Note that in the Baptist Press article, it says that the work group statement was released to the full executive committee. In other words, the statement that was made public in Baptist Press was a statement to the full EC, but they also released it to BP simultaneously.
So let’s talk about their conclusions in light of the actual problem. What was the @HoustonChron dominant point about sexual abuse in the SBC? It was |NOT| that SBC churches were hiring convicted sex offenders.
The primary problem noted throughout the series and subsequent articles is the failure of churches to report instances of abuse in their church or by church leaders, and allowing them to continue in ministry or to move quietly to another church.
As was pointed out tongue in cheek regarding the criteria the bylaws work group chose:
So, when you look at the actual problem on its face, the bylaws work group essentially did very little to address the problem. How’s that? Because their system is entirely reactive and not at all proactive. It only acts once the entire justice system process has played out.
Every statistic and bit of research we have says that the majority of sexual abuse is not reported because of the trauma and shame associated with that. Only 29% of child sexual abuse cases ever ends in arrests.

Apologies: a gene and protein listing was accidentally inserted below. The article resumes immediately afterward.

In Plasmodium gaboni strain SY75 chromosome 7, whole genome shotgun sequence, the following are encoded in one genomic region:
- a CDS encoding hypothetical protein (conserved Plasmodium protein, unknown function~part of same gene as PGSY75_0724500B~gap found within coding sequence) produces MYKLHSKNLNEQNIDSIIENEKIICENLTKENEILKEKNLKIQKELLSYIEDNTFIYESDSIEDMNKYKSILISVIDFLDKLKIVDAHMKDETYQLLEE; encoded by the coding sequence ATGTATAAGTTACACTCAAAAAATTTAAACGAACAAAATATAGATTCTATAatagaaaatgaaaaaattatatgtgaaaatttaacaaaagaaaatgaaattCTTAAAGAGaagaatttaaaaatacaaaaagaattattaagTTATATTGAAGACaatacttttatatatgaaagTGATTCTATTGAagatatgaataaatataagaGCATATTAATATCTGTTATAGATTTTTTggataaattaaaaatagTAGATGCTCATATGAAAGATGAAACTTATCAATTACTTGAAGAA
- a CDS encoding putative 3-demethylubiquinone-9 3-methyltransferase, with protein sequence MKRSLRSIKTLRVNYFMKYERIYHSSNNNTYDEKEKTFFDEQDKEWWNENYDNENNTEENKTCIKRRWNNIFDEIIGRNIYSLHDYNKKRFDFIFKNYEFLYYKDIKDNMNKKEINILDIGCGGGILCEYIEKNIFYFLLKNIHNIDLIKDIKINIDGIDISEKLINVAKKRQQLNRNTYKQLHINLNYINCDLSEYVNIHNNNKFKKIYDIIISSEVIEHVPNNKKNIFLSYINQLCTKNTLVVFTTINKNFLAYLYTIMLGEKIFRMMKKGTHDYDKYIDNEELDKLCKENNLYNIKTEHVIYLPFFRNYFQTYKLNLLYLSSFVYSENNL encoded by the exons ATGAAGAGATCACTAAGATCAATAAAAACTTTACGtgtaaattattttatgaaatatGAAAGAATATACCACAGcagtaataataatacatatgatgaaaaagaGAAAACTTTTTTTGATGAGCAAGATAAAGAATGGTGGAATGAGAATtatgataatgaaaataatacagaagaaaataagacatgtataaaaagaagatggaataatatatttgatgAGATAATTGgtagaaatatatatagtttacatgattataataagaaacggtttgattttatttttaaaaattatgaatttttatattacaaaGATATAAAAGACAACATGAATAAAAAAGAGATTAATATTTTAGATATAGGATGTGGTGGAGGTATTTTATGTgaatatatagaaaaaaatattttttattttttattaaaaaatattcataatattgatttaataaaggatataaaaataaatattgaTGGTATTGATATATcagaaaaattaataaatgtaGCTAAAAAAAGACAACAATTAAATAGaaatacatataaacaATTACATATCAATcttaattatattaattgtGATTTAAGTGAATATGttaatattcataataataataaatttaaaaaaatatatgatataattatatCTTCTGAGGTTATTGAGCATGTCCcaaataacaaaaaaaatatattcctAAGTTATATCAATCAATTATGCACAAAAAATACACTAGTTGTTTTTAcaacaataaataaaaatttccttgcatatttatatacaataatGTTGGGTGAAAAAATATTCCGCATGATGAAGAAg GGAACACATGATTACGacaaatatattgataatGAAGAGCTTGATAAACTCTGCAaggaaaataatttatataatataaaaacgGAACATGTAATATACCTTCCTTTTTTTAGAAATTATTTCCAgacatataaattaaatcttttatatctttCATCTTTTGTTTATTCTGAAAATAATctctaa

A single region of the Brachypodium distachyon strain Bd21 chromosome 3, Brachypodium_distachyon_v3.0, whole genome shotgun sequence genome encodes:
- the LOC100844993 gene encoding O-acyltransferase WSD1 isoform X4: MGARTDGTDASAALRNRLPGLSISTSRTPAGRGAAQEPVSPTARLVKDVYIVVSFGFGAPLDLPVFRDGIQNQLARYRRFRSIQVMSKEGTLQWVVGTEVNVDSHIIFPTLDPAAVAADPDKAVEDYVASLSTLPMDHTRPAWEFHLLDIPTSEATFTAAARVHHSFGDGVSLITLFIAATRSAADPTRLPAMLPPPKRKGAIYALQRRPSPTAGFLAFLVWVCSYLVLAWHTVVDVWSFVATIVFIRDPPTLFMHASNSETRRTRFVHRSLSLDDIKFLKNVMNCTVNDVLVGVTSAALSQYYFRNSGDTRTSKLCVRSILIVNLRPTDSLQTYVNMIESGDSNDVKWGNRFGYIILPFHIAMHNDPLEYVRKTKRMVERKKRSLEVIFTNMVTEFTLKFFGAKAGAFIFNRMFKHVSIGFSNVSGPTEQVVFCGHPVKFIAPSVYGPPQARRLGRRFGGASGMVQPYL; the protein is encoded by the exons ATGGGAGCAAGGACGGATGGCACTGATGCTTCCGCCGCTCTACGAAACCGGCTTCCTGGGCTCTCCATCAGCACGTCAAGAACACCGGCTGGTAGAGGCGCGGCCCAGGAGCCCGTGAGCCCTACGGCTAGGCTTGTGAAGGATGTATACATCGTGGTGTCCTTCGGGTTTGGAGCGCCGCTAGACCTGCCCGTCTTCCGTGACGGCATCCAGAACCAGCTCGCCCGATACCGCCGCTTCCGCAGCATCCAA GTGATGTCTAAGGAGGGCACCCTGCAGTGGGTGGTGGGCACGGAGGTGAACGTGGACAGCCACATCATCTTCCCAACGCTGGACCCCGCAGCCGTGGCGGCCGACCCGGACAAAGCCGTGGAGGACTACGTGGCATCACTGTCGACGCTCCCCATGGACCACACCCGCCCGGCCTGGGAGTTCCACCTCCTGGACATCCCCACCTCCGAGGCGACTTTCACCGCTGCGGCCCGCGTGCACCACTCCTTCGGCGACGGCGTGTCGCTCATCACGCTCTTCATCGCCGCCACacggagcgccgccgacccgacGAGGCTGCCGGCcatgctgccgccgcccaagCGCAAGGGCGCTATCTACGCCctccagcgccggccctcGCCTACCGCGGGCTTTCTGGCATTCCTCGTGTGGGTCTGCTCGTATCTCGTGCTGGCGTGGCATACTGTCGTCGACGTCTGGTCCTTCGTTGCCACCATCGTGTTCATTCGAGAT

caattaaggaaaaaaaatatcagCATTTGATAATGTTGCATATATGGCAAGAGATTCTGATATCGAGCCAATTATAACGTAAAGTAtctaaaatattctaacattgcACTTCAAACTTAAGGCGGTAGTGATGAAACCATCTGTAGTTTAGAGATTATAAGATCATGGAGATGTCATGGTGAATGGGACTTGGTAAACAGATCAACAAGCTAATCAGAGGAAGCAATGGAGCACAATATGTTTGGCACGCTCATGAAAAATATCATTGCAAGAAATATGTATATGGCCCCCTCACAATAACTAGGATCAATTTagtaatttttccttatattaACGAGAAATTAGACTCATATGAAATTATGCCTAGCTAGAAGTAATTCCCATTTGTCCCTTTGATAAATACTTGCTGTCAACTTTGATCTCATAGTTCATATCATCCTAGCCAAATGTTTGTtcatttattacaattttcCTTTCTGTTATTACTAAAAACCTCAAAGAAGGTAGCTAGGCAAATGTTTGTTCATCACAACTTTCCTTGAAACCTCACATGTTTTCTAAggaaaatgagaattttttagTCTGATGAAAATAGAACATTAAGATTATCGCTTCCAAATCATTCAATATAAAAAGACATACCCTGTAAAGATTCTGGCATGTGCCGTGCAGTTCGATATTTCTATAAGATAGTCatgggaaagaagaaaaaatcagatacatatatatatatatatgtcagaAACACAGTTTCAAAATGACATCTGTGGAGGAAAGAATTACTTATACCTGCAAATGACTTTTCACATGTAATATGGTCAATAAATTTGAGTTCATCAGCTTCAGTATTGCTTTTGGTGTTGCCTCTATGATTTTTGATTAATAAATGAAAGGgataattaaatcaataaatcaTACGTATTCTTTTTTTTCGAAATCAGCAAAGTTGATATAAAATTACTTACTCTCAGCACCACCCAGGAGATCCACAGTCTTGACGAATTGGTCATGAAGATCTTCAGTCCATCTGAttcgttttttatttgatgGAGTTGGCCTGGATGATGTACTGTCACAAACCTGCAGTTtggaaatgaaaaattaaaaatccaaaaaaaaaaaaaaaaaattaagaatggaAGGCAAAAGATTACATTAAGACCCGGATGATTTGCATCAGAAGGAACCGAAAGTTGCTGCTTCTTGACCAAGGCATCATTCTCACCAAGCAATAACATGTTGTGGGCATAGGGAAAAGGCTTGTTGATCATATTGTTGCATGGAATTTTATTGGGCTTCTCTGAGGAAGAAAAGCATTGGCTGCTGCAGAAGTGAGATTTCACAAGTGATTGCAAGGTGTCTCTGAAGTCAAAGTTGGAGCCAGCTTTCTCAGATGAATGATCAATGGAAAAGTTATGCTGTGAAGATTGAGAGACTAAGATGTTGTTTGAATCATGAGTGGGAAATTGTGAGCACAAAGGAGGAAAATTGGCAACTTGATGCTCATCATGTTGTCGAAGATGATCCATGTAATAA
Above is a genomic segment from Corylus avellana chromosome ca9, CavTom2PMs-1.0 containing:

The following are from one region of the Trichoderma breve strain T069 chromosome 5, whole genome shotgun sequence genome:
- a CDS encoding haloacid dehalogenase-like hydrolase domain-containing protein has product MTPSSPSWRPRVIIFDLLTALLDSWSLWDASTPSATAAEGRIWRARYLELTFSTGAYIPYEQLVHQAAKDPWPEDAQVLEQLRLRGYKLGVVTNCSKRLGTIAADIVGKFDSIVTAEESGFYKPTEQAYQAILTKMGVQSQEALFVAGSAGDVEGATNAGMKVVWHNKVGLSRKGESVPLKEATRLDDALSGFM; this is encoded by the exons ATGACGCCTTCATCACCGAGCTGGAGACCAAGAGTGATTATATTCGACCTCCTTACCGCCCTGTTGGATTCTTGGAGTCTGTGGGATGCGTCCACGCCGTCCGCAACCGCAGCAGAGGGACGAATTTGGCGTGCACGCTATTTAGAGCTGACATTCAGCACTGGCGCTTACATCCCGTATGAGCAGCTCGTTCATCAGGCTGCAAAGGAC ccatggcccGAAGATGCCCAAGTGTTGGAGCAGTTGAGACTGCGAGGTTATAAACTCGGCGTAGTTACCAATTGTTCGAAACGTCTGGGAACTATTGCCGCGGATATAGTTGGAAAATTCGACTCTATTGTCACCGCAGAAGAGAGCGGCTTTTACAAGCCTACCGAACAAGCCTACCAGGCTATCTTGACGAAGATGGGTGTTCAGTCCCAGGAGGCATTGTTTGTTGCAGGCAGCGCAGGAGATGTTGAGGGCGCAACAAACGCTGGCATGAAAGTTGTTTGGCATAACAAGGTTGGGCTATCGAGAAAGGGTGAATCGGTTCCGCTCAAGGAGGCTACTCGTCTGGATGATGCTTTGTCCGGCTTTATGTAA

This is another crucial point: complicating factors like the realities of abuse report rates clearly were not considered at great length, since no experts on sex abuse were called before the committee to educate them since they only considered the matter for a little over 24 hrs.
So while a database may not be feasible, for a variety of reasons, this response in light of the actual problem, which in general (though not in every case) is not the hiring of |convicted| sexual abusers, but under-the-radar transition of serial abusers between churches.
Let’s get more specific: One of the main victims from the article, David Pittman, was sexually abused by his youth pastor. The statute of limitations has run out, however, so the EC cleared the church that now employs him. He will never be convicted. By these rules we do nothing.
Note: Pitman’s abuser has confessed he molested him. Still on staff.